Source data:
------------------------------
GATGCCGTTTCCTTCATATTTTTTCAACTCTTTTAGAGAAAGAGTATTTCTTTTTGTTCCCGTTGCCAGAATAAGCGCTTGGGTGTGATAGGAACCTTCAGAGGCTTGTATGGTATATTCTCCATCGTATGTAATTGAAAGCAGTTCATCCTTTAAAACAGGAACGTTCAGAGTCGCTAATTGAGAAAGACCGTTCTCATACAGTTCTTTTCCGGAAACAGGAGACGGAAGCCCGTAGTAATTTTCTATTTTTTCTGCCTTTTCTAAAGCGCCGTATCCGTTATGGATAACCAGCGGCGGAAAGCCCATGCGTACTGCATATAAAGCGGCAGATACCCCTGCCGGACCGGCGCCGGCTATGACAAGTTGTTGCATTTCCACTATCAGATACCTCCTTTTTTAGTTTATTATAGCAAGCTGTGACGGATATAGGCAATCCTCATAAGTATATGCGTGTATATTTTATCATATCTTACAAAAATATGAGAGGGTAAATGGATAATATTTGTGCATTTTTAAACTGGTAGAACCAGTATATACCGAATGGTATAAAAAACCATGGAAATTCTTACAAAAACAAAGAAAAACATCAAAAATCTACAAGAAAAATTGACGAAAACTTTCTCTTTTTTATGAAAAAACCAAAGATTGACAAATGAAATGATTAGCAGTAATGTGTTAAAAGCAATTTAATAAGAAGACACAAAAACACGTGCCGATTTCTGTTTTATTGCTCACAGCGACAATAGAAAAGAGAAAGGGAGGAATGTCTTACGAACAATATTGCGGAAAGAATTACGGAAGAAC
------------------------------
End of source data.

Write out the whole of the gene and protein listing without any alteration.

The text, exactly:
GATGCCGTTTCCTTCATATTTTTTCAACTCTTTTAGAGAAAGAGTATTTCTTTTTGTTCCCGTTGCCAGAATAAGCGCTTGGGTGTGATAGGAACCTTCAGAGGCTTGTATGGTATATTCTCCATCGTATGTAATTGAAAGCAGTTCATCCTTTAAAACAGGAACGTTCAGAGTCGCTAATTGAGAAAGACCGTTCTCATACAGTTCTTTTCCGGAAACAGGAGACGGAAGCCCGTAGTAATTTTCTATTTTTTCTGCCTTTTCTAAAGCGCCGTATCCGTTATGGATAACCAGCGGCGGAAAGCCCATGCGTACTGCATATAAAGCGGCAGATACCCCTGCCGGACCGGCGCCGGCTATGACAAGTTGTTGCATTTCCACTATCAGATACCTCCTTTTTTAGTTTATTATAGCAAGCTGTGACGGATATAGGCAATCCTCATAAGTATATGCGTGTATATTTTATCATATCTTACAAAAATATGAGAGGGTAAATGGATAATATTTGTGCATTTTTAAACTGGTAGAACCAGTATATACCGAATGGTATAAAAAACCATGGAAATTCTTACAAAAACAAAGAAAAACATCAAAAATCTACAAGAAAAATTGACGAAAACTTTCTCTTTTTTATGAAAAAACCAAAGATTGACAAATGAAATGATTAGCAGTAATGTGTTAAAAGCAATTTAATAAGAAGACACAAAAACACGTGCCGATTTCTGTTTTATTGCTCACAGCGACAATAGAAAAGAGAAAGGGAGGAATGTCTTACGAACAATATTGCGGAAAGAATTACGGAAGAAC